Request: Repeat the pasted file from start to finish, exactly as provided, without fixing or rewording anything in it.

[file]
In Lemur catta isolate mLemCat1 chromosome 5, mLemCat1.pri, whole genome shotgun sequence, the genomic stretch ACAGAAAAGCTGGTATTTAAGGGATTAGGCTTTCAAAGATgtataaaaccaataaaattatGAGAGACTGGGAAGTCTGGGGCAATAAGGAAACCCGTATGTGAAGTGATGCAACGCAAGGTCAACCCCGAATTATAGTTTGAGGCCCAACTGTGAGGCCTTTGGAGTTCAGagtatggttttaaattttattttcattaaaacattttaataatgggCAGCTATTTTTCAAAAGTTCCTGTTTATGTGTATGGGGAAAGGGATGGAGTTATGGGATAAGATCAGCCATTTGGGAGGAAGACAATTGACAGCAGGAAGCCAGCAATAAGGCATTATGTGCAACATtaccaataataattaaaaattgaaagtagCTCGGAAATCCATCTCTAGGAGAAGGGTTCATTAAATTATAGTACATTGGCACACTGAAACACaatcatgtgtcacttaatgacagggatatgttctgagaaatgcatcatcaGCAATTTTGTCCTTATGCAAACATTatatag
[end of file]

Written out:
In Lemur catta isolate mLemCat1 chromosome 5, mLemCat1.pri, whole genome shotgun sequence, the genomic stretch ACAGAAAAGCTGGTATTTAAGGGATTAGGCTTTCAAAGATgtataaaaccaataaaattatGAGAGACTGGGAAGTCTGGGGCAATAAGGAAACCCGTATGTGAAGTGATGCAACGCAAGGTCAACCCCGAATTATAGTTTGAGGCCCAACTGTGAGGCCTTTGGAGTTCAGagtatggttttaaattttattttcattaaaacattttaataatgggCAGCTATTTTTCAAAAGTTCCTGTTTATGTGTATGGGGAAAGGGATGGAGTTATGGGATAAGATCAGCCATTTGGGAGGAAGACAATTGACAGCAGGAAGCCAGCAATAAGGCATTATGTGCAACATtaccaataataattaaaaattgaaagtagCTCGGAAATCCATCTCTAGGAGAAGGGTTCATTAAATTATAGTACATTGGCACACTGAAACACaatcatgtgtcacttaatgacagggatatgttctgagaaatgcatcatcaGCAATTTTGTCCTTATGCAAACATTatatag